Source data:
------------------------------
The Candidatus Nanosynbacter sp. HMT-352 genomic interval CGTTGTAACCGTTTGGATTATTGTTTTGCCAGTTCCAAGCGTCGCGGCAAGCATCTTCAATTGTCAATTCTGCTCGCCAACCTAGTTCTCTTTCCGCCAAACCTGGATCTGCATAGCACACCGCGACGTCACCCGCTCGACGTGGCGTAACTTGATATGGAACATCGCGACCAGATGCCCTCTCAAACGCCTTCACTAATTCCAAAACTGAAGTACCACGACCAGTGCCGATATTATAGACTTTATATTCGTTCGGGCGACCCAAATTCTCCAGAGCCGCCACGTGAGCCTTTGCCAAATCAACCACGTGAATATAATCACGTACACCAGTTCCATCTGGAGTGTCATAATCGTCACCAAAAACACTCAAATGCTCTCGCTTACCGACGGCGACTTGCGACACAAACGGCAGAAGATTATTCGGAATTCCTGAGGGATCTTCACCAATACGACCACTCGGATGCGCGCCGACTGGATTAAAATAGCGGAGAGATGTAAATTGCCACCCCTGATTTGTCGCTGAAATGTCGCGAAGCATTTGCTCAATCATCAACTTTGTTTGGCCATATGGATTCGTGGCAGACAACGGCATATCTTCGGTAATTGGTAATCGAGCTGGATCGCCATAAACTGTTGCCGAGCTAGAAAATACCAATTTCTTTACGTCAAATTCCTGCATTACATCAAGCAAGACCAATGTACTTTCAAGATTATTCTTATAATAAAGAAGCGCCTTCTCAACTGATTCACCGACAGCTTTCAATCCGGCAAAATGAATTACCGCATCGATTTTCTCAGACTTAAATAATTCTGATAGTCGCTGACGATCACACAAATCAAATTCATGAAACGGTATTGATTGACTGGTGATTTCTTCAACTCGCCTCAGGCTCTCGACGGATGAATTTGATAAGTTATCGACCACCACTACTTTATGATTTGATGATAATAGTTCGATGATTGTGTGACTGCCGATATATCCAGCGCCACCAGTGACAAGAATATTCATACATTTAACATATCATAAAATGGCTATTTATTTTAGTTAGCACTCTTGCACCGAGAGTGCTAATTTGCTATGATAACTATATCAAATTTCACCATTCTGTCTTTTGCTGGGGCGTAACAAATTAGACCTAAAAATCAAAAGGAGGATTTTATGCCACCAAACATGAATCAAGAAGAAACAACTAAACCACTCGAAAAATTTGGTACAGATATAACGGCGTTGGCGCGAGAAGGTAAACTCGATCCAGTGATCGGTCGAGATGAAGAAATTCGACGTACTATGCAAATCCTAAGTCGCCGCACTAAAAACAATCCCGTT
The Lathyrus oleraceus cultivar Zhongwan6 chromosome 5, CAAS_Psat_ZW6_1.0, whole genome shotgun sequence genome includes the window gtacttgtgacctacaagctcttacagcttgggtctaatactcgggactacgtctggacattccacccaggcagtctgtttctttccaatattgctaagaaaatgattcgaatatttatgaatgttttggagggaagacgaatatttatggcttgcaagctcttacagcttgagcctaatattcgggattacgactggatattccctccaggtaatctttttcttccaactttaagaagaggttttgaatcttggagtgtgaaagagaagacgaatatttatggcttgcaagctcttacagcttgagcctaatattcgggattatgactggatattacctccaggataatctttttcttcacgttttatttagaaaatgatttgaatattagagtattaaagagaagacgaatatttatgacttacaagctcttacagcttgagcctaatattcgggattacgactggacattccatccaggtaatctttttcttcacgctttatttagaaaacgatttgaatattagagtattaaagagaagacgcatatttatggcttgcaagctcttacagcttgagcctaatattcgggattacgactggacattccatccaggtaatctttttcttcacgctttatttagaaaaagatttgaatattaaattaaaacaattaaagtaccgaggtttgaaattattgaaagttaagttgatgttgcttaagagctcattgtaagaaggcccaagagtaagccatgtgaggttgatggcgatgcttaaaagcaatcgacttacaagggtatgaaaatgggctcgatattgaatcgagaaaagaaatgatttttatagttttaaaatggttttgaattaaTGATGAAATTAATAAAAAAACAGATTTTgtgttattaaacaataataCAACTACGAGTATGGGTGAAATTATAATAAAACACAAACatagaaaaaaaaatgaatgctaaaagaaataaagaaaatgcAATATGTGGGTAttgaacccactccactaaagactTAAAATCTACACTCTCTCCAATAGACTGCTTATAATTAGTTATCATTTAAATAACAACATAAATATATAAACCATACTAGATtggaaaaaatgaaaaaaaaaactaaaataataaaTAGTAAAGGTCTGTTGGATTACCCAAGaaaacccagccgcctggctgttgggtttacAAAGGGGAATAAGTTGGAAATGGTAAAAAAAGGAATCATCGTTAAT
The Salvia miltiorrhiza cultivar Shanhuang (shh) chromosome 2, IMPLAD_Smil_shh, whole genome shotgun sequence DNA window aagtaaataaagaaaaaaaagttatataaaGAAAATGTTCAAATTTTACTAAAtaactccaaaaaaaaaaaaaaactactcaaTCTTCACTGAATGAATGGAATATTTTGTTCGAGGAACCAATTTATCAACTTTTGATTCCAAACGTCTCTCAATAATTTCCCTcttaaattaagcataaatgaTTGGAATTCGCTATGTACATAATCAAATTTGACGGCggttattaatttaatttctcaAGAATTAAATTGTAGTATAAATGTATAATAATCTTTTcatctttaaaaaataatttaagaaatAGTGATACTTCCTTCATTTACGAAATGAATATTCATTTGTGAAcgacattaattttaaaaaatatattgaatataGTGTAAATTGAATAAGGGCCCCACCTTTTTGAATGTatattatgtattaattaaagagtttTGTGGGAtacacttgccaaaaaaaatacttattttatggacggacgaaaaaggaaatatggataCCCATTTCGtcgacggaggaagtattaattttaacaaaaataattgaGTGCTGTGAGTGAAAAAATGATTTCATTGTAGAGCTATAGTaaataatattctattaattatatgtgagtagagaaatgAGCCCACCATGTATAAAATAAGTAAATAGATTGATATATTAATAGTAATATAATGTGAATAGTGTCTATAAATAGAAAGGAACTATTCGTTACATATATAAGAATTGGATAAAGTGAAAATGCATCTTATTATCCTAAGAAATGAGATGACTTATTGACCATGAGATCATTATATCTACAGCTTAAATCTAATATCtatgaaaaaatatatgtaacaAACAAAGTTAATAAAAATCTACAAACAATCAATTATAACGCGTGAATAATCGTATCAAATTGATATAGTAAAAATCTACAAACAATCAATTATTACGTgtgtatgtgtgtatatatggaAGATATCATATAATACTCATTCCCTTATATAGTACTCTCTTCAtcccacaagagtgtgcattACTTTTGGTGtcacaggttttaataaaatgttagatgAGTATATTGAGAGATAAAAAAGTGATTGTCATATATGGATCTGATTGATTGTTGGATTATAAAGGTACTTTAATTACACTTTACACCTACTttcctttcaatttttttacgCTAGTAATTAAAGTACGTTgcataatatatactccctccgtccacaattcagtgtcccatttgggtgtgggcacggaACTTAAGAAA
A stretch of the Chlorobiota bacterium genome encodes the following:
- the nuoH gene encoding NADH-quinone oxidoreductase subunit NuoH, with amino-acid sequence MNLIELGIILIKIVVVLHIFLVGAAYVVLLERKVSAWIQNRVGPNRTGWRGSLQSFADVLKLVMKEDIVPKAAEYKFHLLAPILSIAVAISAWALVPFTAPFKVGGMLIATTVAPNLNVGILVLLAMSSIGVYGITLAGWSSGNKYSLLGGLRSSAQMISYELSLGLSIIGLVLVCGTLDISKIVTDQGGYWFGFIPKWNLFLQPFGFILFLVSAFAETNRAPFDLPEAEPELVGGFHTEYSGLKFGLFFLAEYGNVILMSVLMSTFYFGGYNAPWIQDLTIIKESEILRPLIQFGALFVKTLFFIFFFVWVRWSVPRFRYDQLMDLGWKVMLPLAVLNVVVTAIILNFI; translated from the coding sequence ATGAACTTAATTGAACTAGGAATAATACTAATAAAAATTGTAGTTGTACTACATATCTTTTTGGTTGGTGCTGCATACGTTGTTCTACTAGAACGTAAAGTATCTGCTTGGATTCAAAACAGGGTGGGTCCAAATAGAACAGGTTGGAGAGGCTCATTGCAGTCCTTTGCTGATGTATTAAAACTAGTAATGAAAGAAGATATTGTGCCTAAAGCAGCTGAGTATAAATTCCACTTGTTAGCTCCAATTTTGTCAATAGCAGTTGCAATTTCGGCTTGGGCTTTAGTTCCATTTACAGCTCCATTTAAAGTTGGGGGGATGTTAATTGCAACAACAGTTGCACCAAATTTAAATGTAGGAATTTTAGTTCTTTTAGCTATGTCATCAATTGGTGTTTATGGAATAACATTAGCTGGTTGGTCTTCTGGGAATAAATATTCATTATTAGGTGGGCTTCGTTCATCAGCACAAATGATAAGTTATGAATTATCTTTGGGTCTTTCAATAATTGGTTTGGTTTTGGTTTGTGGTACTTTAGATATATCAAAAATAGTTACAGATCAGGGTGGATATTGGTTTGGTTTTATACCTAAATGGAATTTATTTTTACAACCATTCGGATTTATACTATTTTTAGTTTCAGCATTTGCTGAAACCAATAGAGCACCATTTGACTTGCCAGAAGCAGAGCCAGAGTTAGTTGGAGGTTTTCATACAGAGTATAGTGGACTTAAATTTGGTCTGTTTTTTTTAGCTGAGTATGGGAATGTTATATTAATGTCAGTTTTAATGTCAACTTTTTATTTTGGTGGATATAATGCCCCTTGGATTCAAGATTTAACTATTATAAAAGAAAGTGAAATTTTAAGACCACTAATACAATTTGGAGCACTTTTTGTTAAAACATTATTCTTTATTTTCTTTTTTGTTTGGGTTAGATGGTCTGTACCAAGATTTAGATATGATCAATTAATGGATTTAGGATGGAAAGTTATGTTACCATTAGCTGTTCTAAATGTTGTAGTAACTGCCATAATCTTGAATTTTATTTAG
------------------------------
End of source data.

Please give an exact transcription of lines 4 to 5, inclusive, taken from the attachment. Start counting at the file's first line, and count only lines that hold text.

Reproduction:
A stretch of the Chlorobiota bacterium genome encodes the following:
- the nuoH gene encoding NADH-quinone oxidoreductase subunit NuoH, with amino-acid sequence MNLIELGIILIKIVVVLHIFLVGAAYVVLLERKVSAWIQNRVGPNRTGWRGSLQSFADVLKLVMKEDIVPKAAEYKFHLLAPILSIAVAISAWALVPFTAPFKVGGMLIATTVAPNLNVGILVLLAMSSIGVYGITLAGWSSGNKYSLLGGLRSSAQMISYELSLGLSIIGLVLVCGTLDISKIVTDQGGYWFGFIPKWNLFLQPFGFILFLVSAFAETNRAPFDLPEAEPELVGGFHTEYSGLKFGLFFLAEYGNVILMSVLMSTFYFGGYNAPWIQDLTIIKESEILRPLIQFGALFVKTLFFIFFFVWVRWSVPRFRYDQLMDLGWKVMLPLAVLNVVVTAIILNFI; translated from the coding sequence ATGAACTTAATTGAACTAGGAATAATACTAATAAAAATTGTAGTTGTACTACATATCTTTTTGGTTGGTGCTGCATACGTTGTTCTACTAGAACGTAAAGTATCTGCTTGGATTCAAAACAGGGTGGGTCCAAATAGAACAGGTTGGAGAGGCTCATTGCAGTCCTTTGCTGATGTATTAAAACTAGTAATGAAAGAAGATATTGTGCCTAAAGCAGCTGAGTATAAATTCCACTTGTTAGCTCCAATTTTGTCAATAGCAGTTGCAATTTCGGCTTGGGCTTTAGTTCCATTTACAGCTCCATTTAAAGTTGGGGGGATGTTAATTGCAACAACAGTTGCACCAAATTTAAATGTAGGAATTTTAGTTCTTTTAGCTATGTCATCAATTGGTGTTTATGGAATAACATTAGCTGGTTGGTCTTCTGGGAATAAATATTCATTATTAGGTGGGCTTCGTTCATCAGCACAAATGATAAGTTATGAATTATCTTTGGGTCTTTCAATAATTGGTTTGGTTTTGGTTTGTGGTACTTTAGATATATCAAAAATAGTTACAGATCAGGGTGGATATTGGTTTGGTTTTATACCTAAATGGAATTTATTTTTACAACCATTCGGATTTATACTATTTTTAGTTTCAGCATTTGCTGAAACCAATAGAGCACCATTTGACTTGCCAGAAGCAGAGCCAGAGTTAGTTGGAGGTTTTCATACAGAGTATAGTGGACTTAAATTTGGTCTGTTTTTTTTAGCTGAGTATGGGAATGTTATATTAATGTCAGTTTTAATGTCAACTTTTTATTTTGGTGGATATAATGCCCCTTGGATTCAAGATTTAACTATTATAAAAGAAAGTGAAATTTTAAGACCACTAATACAATTTGGAGCACTTTTTGTTAAAACATTATTCTTTATTTTCTTTTTTGTTTGGGTTAGATGGTCTGTACCAAGATTTAGATATGATCAATTAATGGATTTAGGATGGAAAGTTATGTTACCATTAGCTGTTCTAAATGTTGTAGTAACTGCCATAATCTTGAATTTTATTTAG